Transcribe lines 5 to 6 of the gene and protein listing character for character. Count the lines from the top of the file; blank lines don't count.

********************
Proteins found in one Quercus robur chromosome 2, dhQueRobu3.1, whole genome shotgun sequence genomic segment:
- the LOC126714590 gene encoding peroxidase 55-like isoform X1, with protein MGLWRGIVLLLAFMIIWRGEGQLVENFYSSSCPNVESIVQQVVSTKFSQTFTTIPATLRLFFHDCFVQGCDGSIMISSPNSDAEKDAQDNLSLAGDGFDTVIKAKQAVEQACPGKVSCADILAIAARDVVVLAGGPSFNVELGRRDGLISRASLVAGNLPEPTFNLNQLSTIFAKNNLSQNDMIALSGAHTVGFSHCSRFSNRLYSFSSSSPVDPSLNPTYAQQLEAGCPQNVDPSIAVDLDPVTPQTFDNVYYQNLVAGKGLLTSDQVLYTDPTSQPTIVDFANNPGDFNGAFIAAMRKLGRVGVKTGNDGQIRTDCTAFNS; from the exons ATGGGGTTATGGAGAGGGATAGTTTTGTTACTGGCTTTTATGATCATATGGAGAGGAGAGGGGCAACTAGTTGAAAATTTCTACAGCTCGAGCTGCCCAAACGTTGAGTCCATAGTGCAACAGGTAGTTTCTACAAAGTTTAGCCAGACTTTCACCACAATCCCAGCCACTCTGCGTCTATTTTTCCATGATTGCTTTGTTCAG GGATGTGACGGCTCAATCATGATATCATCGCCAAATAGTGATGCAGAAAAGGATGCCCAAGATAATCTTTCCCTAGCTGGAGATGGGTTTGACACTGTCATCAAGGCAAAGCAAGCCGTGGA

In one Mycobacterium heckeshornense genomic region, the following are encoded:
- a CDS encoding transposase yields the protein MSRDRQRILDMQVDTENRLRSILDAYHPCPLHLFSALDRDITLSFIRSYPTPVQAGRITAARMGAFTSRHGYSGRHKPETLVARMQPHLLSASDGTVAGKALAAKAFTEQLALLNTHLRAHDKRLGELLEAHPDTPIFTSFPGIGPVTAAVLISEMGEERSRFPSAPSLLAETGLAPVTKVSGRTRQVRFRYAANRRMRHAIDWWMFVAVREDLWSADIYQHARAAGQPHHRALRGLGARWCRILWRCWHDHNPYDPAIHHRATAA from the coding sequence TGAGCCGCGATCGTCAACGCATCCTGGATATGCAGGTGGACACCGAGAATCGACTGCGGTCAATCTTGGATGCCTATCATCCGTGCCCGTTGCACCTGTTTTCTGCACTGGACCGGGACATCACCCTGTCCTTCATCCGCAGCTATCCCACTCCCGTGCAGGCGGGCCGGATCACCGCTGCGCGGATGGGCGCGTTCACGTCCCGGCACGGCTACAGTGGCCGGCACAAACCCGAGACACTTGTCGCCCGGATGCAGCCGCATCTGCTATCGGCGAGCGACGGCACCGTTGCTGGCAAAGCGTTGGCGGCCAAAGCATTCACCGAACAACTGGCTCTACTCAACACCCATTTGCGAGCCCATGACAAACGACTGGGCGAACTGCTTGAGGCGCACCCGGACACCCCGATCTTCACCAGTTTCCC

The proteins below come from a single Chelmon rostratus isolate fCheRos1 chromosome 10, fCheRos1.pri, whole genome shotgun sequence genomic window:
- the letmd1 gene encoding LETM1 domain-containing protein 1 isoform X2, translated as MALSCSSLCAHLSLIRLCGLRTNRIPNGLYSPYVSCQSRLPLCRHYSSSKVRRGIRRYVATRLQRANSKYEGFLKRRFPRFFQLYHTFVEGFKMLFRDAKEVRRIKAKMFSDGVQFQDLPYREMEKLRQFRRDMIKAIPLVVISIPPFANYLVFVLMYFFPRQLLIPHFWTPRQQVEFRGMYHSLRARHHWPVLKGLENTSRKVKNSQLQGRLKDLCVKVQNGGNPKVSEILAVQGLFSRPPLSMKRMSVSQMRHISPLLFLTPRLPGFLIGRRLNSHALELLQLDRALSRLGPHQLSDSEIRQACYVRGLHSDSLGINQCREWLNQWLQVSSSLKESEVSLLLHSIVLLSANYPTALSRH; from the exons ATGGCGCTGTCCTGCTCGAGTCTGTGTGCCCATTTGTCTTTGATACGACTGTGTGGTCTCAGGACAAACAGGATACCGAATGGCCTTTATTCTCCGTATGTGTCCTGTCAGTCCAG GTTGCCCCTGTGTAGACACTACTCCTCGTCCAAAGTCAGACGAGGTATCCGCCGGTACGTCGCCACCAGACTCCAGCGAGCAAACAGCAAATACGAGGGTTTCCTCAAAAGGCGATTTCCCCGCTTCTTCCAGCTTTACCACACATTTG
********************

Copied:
The proteins below come from a single Chelmon rostratus isolate fCheRos1 chromosome 10, fCheRos1.pri, whole genome shotgun sequence genomic window:
- the letmd1 gene encoding LETM1 domain-containing protein 1 isoform X2, translated as MALSCSSLCAHLSLIRLCGLRTNRIPNGLYSPYVSCQSRLPLCRHYSSSKVRRGIRRYVATRLQRANSKYEGFLKRRFPRFFQLYHTFVEGFKMLFRDAKEVRRIKAKMFSDGVQFQDLPYREMEKLRQFRRDMIKAIPLVVISIPPFANYLVFVLMYFFPRQLLIPHFWTPRQQVEFRGMYHSLRARHHWPVLKGLENTSRKVKNSQLQGRLKDLCVKVQNGGNPKVSEILAVQGLFSRPPLSMKRMSVSQMRHISPLLFLTPRLPGFLIGRRLNSHALELLQLDRALSRLGPHQLSDSEIRQACYVRGLHSDSLGINQCREWLNQWLQVSSSLKESEVSLLLHSIVLLSANYPTALSRH; from the exons ATGGCGCTGTCCTGCTCGAGTCTGTGTGCCCATTTGTCTTTGATACGACTGTGTGGTCTCAGGACAAACAGGATACCGAATGGCCTTTATTCTCCGTATGTGTCCTGTCAGTCCAG GTTGCCCCTGTGTAGACACTACTCCTCGTCCAAAGTCAGACGAGGTATCCGCCGGTACGTCGCCACCAGACTCCAGCGAGCAAACAGCAAATACGAGGGTTTCCTCAAAAGGCGATTTCCCCGCTTCTTCCAGCTTTACCACACATTTG